1,000 Days In the Rearview
I realized just how long it has been since I stroked an entry here and felt today was a good day to do so. I would be lying if I said I ever knew for certain I could make it 1,000 days without nicotine. There are just so many unknowns and although my resolve to beat the addiction to nicotine seems absolute, 1,000 always seemed like an extreme aspiration in the early days of my quit. The early days of the quit are intense and occupy most of your attention. The physical withdrawals, the emotional ups and downs, and the sickening attachment to that evil chemical force you to stay engaged. Thankfully I stumbled upon KTC and all my brothers and sisters in quit that got me over the wall of the first 100 days. Although the intensity and difficulty of those 100 days (and a good chunk after) were among the hardest in my life, it is the comradery and people of KTC that made it bearable and lifted me up countless times. To this day, I consider this quit and milestone to be among the hardest I have had to endure, and I say that over a brain tumor and the road back from brain surgery.
It is after you get that day count to the three hundred mark and beyond that complacency starts to creep in. The early days of being in the trenches have faded, and the physical pull of the addiction is not as prevalent. Dip and your quit are no longer the front and center focus of your day-to-day (or hour to hour) existence, thank God! So there is more room to forget or run on autopilot. I think that is OK to some extent, however after hitting 1,000 days, a mark that again always seemed so far off in the future, that I reflected back on the rough and winding road with my wife and wanted to record it here.
The nights waiting for my family to fall asleep so I could throw a dip in my mouth and whisper sweet nothings in my ear. Staying up well past useful hours with nicotine coursing through my body and wreaking havoc. I now relish the extra time with my kids and do not have this voice in my head telling me “they should all go to sleep so we can watch TV/play video games with a Copenhagen in”.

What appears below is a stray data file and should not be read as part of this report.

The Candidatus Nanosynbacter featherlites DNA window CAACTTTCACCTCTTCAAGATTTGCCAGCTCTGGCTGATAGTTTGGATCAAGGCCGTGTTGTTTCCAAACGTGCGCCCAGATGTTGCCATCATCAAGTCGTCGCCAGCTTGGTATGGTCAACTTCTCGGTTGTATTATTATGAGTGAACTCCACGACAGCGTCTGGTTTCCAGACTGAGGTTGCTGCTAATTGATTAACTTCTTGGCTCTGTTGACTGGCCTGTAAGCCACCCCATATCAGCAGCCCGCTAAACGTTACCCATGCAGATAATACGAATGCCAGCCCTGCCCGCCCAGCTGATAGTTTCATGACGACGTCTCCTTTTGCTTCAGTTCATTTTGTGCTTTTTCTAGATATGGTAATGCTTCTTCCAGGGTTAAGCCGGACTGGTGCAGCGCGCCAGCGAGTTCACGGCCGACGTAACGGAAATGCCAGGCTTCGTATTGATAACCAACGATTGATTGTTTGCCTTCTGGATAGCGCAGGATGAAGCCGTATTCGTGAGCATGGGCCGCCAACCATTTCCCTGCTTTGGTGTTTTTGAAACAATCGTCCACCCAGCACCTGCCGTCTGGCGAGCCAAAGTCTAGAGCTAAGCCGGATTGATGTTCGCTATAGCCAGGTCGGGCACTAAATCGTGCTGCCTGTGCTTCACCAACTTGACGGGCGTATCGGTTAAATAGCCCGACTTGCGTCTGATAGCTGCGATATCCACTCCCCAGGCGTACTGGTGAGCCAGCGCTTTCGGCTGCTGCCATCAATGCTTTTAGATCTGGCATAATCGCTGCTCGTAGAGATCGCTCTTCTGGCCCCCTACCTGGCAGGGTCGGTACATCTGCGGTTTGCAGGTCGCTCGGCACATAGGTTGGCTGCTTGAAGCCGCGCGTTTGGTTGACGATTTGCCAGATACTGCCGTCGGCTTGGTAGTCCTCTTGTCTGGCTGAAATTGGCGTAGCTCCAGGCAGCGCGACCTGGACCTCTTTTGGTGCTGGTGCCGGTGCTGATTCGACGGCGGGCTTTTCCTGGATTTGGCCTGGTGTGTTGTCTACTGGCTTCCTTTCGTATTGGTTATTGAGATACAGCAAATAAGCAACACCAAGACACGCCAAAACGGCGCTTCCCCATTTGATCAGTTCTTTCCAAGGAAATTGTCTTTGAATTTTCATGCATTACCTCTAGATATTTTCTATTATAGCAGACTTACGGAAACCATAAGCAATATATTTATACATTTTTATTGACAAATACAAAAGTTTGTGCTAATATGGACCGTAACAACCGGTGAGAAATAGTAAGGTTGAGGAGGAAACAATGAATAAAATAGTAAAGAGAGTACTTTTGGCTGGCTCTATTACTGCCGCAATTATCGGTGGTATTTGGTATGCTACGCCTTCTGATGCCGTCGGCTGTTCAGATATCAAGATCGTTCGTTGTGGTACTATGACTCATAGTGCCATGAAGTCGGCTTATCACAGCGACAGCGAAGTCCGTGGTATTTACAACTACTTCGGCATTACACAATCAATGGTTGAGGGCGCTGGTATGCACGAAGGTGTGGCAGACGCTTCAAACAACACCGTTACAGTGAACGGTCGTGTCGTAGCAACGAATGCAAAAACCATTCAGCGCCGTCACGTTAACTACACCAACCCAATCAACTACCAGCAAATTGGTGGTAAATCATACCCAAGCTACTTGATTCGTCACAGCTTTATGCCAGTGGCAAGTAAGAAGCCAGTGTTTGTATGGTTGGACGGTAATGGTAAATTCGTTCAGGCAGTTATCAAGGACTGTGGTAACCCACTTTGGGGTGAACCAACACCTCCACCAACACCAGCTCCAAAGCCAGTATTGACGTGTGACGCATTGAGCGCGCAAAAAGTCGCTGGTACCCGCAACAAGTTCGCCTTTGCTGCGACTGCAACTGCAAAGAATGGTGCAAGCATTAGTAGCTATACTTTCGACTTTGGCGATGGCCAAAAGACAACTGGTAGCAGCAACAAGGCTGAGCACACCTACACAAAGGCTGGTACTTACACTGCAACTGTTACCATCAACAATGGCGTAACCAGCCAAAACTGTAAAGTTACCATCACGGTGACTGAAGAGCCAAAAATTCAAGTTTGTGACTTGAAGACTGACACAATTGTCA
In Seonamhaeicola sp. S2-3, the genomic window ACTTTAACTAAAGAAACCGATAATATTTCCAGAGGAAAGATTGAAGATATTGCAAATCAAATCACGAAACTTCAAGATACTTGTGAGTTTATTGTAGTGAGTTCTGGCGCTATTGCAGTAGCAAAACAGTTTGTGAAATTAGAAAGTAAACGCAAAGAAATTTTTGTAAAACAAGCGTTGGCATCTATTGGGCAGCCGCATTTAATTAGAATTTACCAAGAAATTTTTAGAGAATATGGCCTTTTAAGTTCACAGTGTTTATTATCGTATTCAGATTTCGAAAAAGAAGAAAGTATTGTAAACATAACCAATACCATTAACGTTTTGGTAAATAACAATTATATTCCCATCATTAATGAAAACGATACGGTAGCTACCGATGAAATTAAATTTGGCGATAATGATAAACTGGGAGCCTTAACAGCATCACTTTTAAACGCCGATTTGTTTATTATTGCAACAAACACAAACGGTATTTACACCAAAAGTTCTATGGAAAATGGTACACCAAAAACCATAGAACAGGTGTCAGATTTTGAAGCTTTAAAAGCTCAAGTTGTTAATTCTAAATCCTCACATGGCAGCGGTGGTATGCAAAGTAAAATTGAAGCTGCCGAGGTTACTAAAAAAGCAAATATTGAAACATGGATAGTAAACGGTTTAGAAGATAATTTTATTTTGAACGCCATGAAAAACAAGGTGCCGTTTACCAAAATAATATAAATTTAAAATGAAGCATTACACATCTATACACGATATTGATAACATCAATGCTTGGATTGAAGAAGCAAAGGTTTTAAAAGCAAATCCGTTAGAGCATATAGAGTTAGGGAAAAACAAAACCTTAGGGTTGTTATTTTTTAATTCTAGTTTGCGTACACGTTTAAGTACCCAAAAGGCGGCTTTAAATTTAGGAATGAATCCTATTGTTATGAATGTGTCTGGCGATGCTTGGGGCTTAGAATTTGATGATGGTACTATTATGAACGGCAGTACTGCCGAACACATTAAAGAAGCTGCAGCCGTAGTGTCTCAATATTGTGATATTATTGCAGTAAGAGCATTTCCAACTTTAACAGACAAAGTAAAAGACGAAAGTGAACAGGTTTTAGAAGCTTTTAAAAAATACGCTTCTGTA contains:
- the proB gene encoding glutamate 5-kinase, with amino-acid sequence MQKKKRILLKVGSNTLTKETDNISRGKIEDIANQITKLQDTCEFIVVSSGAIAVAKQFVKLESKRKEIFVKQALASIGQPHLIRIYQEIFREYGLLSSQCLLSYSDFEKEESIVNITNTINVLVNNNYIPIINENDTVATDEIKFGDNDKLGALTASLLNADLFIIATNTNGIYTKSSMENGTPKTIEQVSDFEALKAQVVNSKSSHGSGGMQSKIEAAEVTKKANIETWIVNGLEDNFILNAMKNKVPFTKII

How my anxiety could never be addressed properly because I realized dipping was a quick fix band-aid I had used over 20-years to avoid hard truths. It prevented me from personal growth and from ever being truly present in the moment EVER, as dip would inevitably become a thought eventually. I now can try to grow a meditation and mindfulness practice instead that was never possible before.
Needing to take breaks at work to drive around pointlessly so I could dip mid-day, losing productive hours of work.
The swollen gums, yellow teeth, bad breath, and FEAR of the dentist visit.
The vast sums of money wasted. If you break it down to how many hours you need to work a job (in many cases that stress you out already) to then buy obscene amounts of a product that is only intended to get you addicted for life, ultimately killing you slowly, it is extremely depressing.
The fear of not having enough dip around on a vacation to a tropical paradise being a focus, rather than enjoying the limited time you have there with loved ones.
Being a slave to something so stupid.
That our days here are never guaranteed. To spend so much thought, time, money, and our lives on this chemical is a serious injustice to ourselves and those that care about us. Be here now.
NOTE: This piece written by KillTheCan.org forum member BBQchips